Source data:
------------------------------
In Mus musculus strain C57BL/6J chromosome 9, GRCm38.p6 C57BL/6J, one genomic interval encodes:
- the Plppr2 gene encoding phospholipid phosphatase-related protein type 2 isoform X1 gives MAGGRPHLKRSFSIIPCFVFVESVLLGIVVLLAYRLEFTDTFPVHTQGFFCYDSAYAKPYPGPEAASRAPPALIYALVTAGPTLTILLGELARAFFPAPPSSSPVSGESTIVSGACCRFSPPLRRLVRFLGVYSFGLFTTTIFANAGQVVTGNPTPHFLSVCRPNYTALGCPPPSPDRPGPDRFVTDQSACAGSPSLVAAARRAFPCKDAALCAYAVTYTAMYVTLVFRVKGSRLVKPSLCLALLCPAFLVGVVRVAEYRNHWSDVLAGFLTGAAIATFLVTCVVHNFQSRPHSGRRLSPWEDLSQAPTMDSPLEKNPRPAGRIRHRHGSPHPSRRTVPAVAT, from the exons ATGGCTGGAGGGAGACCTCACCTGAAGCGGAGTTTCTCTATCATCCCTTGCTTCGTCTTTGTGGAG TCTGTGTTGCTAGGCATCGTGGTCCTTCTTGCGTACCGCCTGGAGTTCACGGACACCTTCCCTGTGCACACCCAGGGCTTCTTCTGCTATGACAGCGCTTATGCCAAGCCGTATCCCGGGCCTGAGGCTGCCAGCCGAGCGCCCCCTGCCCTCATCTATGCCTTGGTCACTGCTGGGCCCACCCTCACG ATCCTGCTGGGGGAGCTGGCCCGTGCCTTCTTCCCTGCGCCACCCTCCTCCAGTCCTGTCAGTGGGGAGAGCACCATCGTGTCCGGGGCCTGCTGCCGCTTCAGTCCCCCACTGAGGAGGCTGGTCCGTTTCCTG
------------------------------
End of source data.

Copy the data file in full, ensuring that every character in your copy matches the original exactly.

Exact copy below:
In Mus musculus strain C57BL/6J chromosome 9, GRCm38.p6 C57BL/6J, one genomic interval encodes:
- the Plppr2 gene encoding phospholipid phosphatase-related protein type 2 isoform X1 gives MAGGRPHLKRSFSIIPCFVFVESVLLGIVVLLAYRLEFTDTFPVHTQGFFCYDSAYAKPYPGPEAASRAPPALIYALVTAGPTLTILLGELARAFFPAPPSSSPVSGESTIVSGACCRFSPPLRRLVRFLGVYSFGLFTTTIFANAGQVVTGNPTPHFLSVCRPNYTALGCPPPSPDRPGPDRFVTDQSACAGSPSLVAAARRAFPCKDAALCAYAVTYTAMYVTLVFRVKGSRLVKPSLCLALLCPAFLVGVVRVAEYRNHWSDVLAGFLTGAAIATFLVTCVVHNFQSRPHSGRRLSPWEDLSQAPTMDSPLEKNPRPAGRIRHRHGSPHPSRRTVPAVAT, from the exons ATGGCTGGAGGGAGACCTCACCTGAAGCGGAGTTTCTCTATCATCCCTTGCTTCGTCTTTGTGGAG TCTGTGTTGCTAGGCATCGTGGTCCTTCTTGCGTACCGCCTGGAGTTCACGGACACCTTCCCTGTGCACACCCAGGGCTTCTTCTGCTATGACAGCGCTTATGCCAAGCCGTATCCCGGGCCTGAGGCTGCCAGCCGAGCGCCCCCTGCCCTCATCTATGCCTTGGTCACTGCTGGGCCCACCCTCACG ATCCTGCTGGGGGAGCTGGCCCGTGCCTTCTTCCCTGCGCCACCCTCCTCCAGTCCTGTCAGTGGGGAGAGCACCATCGTGTCCGGGGCCTGCTGCCGCTTCAGTCCCCCACTGAGGAGGCTGGTCCGTTTCCTG